Monday, September 23, 2013

Leaping Off the Wheel

by Ven. Tenzin Chogkyi

In order to answer the question, “How does one know that one is ready to be a monastic?” I would like to share a bit of my own circuitous path towards ordination. I had been a serious practitioner of Tibetan Buddhism for about twelve years before deciding to ordain. For most of that time, I had the attitude, “Oh, I just don’t have the karma to be ordained in this life. In fact I think it’s even more beneficial to show people the aspect of being a serious lay practitioner, so that people like me who don’t have the karma for ordination will have an example to follow.” I actually fooled myself with this rationalization, which was only the flimsiest way of covering up the fact that I really didn’t have any renunciation and was still trying to find happiness in samsara!

Then my karma for ordination ripened quite suddenly during one lamrim meditation on karma and refuge during a long solitary meditation retreat. I was following one of the meditations in the excellent book Spiritual Friends: Meditations of Monks and Nuns of the International Mahayana Institute. At one point during the guided meditation, after being asked to reflect on how many of our actions and thoughts would actually create the cause for beneficial karmic results and how many would create causes for negativity and suffering in the future, the next contemplation came: “Why deceive myself by following the desires of my deluded mind which, at most, bring only temporary pleasure?”

In that moment it suddenly became clear to me: If I really believed in karma and if I really believed in this path, I had no choice—I had to become ordained. I saw how, even in my life as a so-called serious student and practitioner, I had been on the fence. Even though I had worked hard at my job for Lama Zopa Rinpoche, went to every single teaching at the two centers in my area for years and had many practice commitments, I was still trying to make samsara work, still chasing after samsaric happiness by trying to find the perfect place to live, the perfect partner, going out with my friends, and entertaining myself. I finally saw that I was holding back from the level of commitment that was necessary if I were to advance significantly further on my spiritual path. At that moment, I made a wholehearted decision to ordain and suddenly felt like an eighty-pound bag of sand that I never even knew existed had been lifted off my back. I was filled with an incredible feeling of lightness and bliss.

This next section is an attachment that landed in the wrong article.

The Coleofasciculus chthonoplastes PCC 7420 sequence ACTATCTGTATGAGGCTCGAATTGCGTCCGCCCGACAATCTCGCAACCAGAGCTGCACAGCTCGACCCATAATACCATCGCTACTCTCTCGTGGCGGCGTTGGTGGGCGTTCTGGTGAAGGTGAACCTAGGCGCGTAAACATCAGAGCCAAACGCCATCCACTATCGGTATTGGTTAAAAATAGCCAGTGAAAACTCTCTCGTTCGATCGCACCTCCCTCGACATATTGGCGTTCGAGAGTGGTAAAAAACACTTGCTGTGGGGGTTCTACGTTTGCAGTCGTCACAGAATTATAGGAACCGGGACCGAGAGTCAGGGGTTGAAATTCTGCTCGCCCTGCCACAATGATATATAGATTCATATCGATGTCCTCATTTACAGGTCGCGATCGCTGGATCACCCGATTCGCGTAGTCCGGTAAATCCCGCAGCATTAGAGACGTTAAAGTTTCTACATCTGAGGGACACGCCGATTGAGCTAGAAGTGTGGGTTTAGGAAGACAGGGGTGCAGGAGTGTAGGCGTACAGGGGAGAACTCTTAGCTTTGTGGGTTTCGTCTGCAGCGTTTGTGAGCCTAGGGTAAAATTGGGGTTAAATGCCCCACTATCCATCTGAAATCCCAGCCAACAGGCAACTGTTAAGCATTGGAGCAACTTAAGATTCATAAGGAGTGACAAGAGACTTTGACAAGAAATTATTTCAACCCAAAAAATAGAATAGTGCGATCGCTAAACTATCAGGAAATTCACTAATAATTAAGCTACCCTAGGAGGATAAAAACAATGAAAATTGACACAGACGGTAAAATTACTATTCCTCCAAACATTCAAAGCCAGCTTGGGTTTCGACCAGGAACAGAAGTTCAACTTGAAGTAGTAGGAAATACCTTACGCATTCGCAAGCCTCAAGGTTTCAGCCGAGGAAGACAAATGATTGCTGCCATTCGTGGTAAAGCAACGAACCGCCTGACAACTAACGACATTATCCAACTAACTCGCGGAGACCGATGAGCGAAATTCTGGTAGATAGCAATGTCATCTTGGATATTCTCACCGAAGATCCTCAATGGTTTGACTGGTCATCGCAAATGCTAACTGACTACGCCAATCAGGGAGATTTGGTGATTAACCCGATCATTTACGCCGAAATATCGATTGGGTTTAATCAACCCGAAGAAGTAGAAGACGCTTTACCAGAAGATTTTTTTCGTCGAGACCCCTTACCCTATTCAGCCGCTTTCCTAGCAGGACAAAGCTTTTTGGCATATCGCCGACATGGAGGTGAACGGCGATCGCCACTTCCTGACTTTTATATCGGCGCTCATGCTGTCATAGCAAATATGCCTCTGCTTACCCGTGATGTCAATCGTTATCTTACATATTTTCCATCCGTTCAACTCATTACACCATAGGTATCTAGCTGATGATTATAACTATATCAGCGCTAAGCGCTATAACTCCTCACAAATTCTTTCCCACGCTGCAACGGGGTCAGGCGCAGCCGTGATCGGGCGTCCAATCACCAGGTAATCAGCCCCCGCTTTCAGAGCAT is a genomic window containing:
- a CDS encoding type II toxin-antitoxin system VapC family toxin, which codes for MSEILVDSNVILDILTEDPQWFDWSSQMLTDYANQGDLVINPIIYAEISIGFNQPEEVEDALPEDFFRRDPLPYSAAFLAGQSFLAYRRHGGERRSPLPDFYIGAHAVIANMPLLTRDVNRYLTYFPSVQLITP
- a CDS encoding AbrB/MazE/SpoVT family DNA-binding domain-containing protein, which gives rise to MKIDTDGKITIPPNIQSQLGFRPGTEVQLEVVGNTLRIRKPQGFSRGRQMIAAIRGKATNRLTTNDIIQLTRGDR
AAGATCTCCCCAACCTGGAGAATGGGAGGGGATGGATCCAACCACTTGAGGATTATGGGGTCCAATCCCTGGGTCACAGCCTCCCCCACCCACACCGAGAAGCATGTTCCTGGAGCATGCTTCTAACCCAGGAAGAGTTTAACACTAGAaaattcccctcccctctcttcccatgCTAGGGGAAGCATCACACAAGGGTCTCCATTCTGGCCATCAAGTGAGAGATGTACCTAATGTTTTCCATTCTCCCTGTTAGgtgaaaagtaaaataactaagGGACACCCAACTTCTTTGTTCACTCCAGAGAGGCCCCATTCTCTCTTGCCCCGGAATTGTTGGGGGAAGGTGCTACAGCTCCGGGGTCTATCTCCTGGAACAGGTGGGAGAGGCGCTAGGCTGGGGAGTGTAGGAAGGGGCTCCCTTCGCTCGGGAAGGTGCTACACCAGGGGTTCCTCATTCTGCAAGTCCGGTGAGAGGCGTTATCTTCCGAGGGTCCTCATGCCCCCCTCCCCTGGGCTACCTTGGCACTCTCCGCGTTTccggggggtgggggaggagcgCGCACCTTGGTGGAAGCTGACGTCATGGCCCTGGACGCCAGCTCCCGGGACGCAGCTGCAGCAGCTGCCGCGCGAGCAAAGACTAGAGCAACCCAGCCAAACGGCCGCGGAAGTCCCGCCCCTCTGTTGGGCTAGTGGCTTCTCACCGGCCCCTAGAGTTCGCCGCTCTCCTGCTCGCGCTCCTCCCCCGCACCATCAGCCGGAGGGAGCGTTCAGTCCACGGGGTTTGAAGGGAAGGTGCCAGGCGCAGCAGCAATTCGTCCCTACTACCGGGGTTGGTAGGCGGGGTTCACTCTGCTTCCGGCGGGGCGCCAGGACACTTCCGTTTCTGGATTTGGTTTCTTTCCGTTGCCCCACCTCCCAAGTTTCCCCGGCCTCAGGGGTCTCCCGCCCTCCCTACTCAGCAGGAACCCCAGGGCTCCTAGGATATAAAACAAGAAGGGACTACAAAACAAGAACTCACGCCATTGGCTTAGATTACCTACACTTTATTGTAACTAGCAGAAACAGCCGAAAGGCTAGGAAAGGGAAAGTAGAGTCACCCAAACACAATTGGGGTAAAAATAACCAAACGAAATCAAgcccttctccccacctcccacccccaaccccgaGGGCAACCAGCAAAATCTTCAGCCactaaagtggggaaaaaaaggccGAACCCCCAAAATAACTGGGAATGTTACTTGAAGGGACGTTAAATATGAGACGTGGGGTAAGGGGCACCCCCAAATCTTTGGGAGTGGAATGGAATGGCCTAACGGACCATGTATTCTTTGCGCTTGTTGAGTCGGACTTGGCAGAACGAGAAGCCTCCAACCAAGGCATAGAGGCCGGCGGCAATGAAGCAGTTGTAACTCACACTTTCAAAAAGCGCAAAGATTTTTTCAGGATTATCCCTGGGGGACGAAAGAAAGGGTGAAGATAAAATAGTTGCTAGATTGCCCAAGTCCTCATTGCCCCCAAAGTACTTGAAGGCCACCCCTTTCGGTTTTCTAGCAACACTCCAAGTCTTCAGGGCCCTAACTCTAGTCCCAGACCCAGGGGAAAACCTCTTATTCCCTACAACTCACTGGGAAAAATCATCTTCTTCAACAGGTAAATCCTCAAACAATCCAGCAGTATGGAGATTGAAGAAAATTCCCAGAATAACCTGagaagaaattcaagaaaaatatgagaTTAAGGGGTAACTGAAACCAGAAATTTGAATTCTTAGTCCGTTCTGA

Over the years I had been involved in the Dharma, the thought of ordination had crossed my mind from time to time. Several years before I entered retreat, one of my closest friends was ordained and the idea came up strongly for me at that time. Of course, for most of us, the main issue one struggles with when considering ordination is celibacy. I remember talking to my friend about this and saying, “I don’t think I can become ordained—I still have so much desire!” Her answer was, “You don’t wait until you’re completely over desire before you get ordained. If you had to do that, only about three or four people in the world would be ordained!” And it’s true—to think that you need to subdue desire completely before ordaining is putting the cart before the horse. I have found that since I am still a very ordinary being who has not yet overcome my mental afflictions and obscurations (by any means!). I still have desire. But the difference is that I no longer believe that following desire will bring me lasting happiness. I see the desire arise but instead of following the object of my desire and thinking I will live happily ever after, I realize that it would just lead to more suffering and disappointment. Fortunately, my heart has been broken enough times that it is not difficult to draw upon my own memory to support this conclusion! And because I no longer believe that following my desire will bring me happiness and don’t do anything to feed it, the desire usually fades quite quickly.

Before I decided to ordain, I read an article by Karma Lekshe Tsomo called “Ordination as a Buddhist Nun” that I had found in a newsletter of the International Kagyu Sangha Association [click link for similar article; original is no longer available online]. I think that article planted a powerful imprint in my mind that helped to ripen my karma for ordination. In it, Karma Lekshe Tsomo says, “The decision to remain celibate is particularly significant for women. It is the ultimate rejection of life as a sex object. It becomes a symbol of independence from the typecasting that sees women only as adjuncts to men or as capable of nothing more worthwhile than partner relationships. For ages women have allowed themselves to be stereotyped in this role, and it requires nearly superhuman effort to step out of the mold. It means opting out of the body market and going on to something more meaningful.”